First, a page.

Retinoblastoma is a rare form of eye cancer, usually diagnosed in children under the age of five years. The tumours develop in the retina which is located at the back of the eye and can grow to fill much of the eyeball; diagnosed late or left untreated, the cancer spreads to other areas of the body including the brain and spine.
The diagnosis of retinoblastoma in children can be devastating, as many parents are faced with the difficult decision to either remove the eye immediately, known as enucleation, or undertake other treatment options if safe to do so. Chemotherapy, focal therapy (heating or freezing treatment applied directly to the tumours) and radiotherapy can be undertaken with the aim of saving the eye, however they all come with a range of challenging and life-long side effects. Despite all eye saving treatments, sometimes, enucleation is required to save the child’s life.
Thanks to support from the Professor Frank Billson Research Scholarship, Orthoptist Dr Sandra Staffieri, who is also the Retinoblastoma Care Coordinator at The Royal Children’s Hospital (RCH), is helping parents feel empowered to make the best choice for their children when faced with this situation.
“For parents whose children have been diagnosed with advanced retinoblastoma in one eye, which occurs in around 60 per cent of patients, the treatment options can be confronting,” said Sandra.
“Parents will often say, how do I explain to my child when they’re older that we made a choice to remove their eye? But it can be really hard to explain to families the burden of going down the path of trying to save the eye, and the likelihood of success.”
“Treatment to save an eye is intensive and can require the child to undergo an examination under anaesthetic monthly in their first year of treatment alone. All up, children who have treatment to save an eye could have up to 30 operations before their fifth birthday, whilst a child who has an enucleation at the time of diagnosis will likely only require four or five operations,” she added.
As one of the inaugural scholarship recipients, Sandra’s work will compare the outcomes for children diagnosed with unilateral retinoblastoma in Victoria who received treatment to save their eye, versus those whose eyes were removed.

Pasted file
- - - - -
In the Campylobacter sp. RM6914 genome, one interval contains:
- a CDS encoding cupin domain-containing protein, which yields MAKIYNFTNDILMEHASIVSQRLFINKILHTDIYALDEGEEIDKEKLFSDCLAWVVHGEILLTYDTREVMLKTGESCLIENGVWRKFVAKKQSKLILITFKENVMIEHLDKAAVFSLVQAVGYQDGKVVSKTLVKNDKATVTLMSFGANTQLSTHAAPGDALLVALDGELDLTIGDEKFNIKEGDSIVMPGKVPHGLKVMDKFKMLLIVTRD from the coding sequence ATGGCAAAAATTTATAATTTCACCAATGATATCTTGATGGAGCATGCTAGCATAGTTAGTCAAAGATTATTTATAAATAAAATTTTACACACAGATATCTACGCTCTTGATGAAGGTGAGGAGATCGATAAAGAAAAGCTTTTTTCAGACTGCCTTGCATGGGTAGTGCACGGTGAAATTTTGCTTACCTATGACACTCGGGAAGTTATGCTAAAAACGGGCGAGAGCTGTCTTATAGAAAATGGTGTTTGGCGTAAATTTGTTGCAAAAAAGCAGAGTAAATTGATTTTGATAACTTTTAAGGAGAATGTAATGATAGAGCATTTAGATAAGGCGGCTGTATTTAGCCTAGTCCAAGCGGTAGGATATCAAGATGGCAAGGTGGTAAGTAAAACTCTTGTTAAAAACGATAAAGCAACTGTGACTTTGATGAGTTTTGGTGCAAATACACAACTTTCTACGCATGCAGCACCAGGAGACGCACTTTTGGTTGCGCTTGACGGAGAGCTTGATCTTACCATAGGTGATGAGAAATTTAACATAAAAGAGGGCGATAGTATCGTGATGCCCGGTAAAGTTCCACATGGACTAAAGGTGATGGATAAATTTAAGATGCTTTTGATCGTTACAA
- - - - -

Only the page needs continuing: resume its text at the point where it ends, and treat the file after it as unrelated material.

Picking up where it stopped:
Using a retrospective audit, Sandra along with medical intern Dr Lily Rolfe and ophthalmologist colleague Dr Rod O’Day, will examine the clinical records of all children diagnosed with sporadic, unilateral retinoblastoma from January 1998 to December 2020.
For each patient diagnosed with what is known as Group D or E unilateral retinoblastoma, Sandra and her team will look at data including demographics, initial clinical examination, imaging and the stage of retinoblastoma at diagnosis. Importantly, they will also examine the outcomes following treatment, including number of examinations under general anaesthetic or hospital admissions following initial diagnosis, treatment complications and how frequently trying to save an eye was successful.
“This project will hopefully mean that when we’re sitting down with a family and giving them the diagnosis that their child has eye cancer, we can ensure they have a clear understanding and appreciation of what the burden associated with treatment to save the eye actually is and are as informed as they can be to make the best decision for their child,” said Sandra.
According to Sandra, the Professor Frank Billson Research Scholarship is an investment in the future of children’s eye health, and receiving it feels empowering.
“Making a change to improving children’s vision isn’t just about the people doing the research or thinking up the research questions. It’s about the people who actually enable that to happen, the donors, and it is really validating to receive funding for a research project because it tells you that somebody else thinks the work you do is important. For me, it is like the donors are part of our research team, because what we do isn’t possible without them.”
“I also feel like there is a kind of symmetry with Frank and my work. He was a co-author on the very first retinoblastoma research paper that was ever written on an Australian cohort,” Sandra said.
“When I first began working at the RCH, about seven years after Professor Frank Billson AO left, I would see his handwriting on medical records. So, it feels particularly humbling all these years later to be the recipient of a scholarship named in his honour. I feel privileged to continue his legacy and to support the next generation of Ophthalmologists in delivering world leading research and care.”
“Working with Lily, I can now pay forward everything that I’ve been taught about research. It’s now my opportunity to supervise the next generation of researchers, and to fill them with the passion of wanting to find these answers – to improve care and outcomes. Because when we do research, it’s not about knowing something for the sake of knowing it. It’s about what impact the research is going to have on others,” she added.
“On behalf of everyone in the Department of Ophthalmology, and the patients we care for, we want to share our sincere thanks and gratitude to Shelley Kline and her community for helping make this scholarship possible, and for truly advancing the outcomes of children with blinding eye disease. Thank you!” said Sandra.